Friday, May 29

There's been enough rain in Texas in May to cover the entire state 8 inches deep

That's over 35 trillion gallons of water.  One observer noted he'd never seen Texas this green.  So there go the Hurricane Ike comparisons out the window. The rain in Texas is unprecedented.  Part of the reason for the heavy rains is that the storm systems have been very slow-moving, but the biggest story right now is that there may be no end in sight this summer, and that the above-average precipitation is predicted to be across a broad swath of the USA. In one way that's great; it could take several states out of the drought or dry category, but of course flooding carries its own big problems.

Graphic from the Houston Chronicle; the green indicates above-average rainfall; forecasters are saying it could go into the fall or even winter, according to the Chronicle.

 Texas Dept. of Transportation spokespersons held a press conference that concluded at 3:45 PM to update state residents on the flooding situation, which has generated so many reports that even AP is having trouble keeping up.  They've taken to simply 'live-blogging' reports on the storms and flooding as they gather them. This is a TV story, not one for print media including the blogosphere. The Weather Channel's ratings must be in the stratosphere.

But the latest from AP (4:30 PM CDT) is that Arkansas is trouble:
Latest on flooding: Arkansas counties deemed disaster areas
Arkansas Gov. Asa Hutchinson has issued disaster declarations for five counties hit hard by recent storms and flooding.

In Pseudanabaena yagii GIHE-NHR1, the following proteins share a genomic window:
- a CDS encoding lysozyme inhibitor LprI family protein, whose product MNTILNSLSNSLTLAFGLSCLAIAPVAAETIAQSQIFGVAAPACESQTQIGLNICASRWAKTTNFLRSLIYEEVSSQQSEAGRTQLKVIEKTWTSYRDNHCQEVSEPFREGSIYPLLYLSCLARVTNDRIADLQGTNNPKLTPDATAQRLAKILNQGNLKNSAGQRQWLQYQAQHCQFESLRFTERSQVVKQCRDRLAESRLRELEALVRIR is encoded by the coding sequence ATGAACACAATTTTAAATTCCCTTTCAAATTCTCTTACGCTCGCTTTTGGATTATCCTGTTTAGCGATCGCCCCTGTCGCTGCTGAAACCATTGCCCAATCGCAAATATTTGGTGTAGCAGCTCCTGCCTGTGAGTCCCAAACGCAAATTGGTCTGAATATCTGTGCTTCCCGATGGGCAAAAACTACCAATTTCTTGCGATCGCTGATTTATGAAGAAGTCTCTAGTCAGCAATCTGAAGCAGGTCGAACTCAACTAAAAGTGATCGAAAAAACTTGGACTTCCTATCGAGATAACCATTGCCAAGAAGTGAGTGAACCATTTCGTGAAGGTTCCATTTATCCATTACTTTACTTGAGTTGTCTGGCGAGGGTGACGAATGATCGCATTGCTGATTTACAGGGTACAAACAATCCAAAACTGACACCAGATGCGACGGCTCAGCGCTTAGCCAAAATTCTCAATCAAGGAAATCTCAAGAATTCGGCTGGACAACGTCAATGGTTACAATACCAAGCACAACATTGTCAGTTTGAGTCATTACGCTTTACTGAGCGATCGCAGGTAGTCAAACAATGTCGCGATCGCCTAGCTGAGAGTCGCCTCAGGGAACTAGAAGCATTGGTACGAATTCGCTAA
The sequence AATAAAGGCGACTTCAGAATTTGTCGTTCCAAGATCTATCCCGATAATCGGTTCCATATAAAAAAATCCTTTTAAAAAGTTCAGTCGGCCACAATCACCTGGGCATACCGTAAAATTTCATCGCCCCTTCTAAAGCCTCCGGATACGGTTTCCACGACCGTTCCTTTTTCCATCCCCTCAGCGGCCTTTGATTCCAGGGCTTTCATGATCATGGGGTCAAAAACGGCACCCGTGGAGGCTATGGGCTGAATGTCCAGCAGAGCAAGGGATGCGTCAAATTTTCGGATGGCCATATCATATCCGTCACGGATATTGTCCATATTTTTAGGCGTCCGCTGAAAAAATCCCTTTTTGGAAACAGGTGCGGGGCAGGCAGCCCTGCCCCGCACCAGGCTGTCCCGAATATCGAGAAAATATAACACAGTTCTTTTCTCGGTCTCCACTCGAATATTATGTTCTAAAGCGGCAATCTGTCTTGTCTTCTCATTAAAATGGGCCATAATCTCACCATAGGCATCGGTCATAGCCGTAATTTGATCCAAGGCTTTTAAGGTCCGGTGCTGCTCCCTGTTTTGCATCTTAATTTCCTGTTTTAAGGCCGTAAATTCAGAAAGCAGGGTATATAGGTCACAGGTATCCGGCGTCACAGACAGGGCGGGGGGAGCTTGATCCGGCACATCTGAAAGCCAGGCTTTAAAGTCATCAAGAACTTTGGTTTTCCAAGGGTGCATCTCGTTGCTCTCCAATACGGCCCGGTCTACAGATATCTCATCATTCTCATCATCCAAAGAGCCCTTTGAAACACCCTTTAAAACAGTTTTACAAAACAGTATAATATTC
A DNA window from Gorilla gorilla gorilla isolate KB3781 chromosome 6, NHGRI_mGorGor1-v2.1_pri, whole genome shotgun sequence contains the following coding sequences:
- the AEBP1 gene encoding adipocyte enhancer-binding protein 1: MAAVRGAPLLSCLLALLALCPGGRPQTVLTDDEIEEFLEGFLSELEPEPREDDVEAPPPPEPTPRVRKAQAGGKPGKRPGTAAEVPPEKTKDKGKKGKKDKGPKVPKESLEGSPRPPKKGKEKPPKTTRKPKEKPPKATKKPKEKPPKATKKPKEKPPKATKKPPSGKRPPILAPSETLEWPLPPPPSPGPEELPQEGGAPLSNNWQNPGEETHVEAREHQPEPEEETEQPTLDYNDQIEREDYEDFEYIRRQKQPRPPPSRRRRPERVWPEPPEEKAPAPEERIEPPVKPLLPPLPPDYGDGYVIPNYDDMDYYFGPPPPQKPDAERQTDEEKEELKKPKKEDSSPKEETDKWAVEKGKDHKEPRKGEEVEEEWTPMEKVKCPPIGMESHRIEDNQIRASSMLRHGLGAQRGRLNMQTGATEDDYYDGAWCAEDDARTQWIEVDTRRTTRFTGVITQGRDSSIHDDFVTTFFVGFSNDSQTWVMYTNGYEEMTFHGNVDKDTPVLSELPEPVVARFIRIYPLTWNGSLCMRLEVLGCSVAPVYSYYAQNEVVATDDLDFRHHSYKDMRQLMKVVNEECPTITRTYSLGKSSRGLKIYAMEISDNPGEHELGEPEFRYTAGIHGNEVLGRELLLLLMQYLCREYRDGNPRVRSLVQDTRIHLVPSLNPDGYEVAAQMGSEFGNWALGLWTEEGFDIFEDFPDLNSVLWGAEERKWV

Hutchinson toured flooded parts of the state on Friday. On his return to Little Rock, he applauded first-responders.
Arkansas highway officials have closed a pair of roads in southwestern Arkansas because of flooding, and the Pig Trail Scenic Byway is closed north of Cass because part of the roadway has washed away.
Much of the state is on alert for high water, and the Storm Prediction Center posted a tornado watch for western Arkansas and adjoining parts of Oklahoma and Missouri until 7 p.m.
Even the snakes may be seeking higher ground, according to one advisory.  Meanwhile over in Texas:
The mayor of a city about 60 miles southwest of Houston has ordered the evacuation of about 300 flood-threatened homes near the Colorado River.
Paula Favors, a spokeswoman for the city of Wharton, says the mayor ordered those homes evacuated by 5:30 p.m. Friday. She says many residents had already left when the evacuation was voluntary.
The river is expected to crest in the area at just over 43 feet on Saturday morning. Favors says that would likely flood several residential streets in low-lying areas of Wharton, a city of about 8,500 residents.
And for those who can't get enough Texas flood stories, there's Rain is a Good Thing But Here Come the Insects from NBC News today, which includes a video of flooding in Houston.

All right, that does it for me.  Barring Biblical flooding, from now on I'm going to leave updates to TV reporters and energetic staff writers at AP.  That is, until I see a report that tots up the dollar damage from the flooding.


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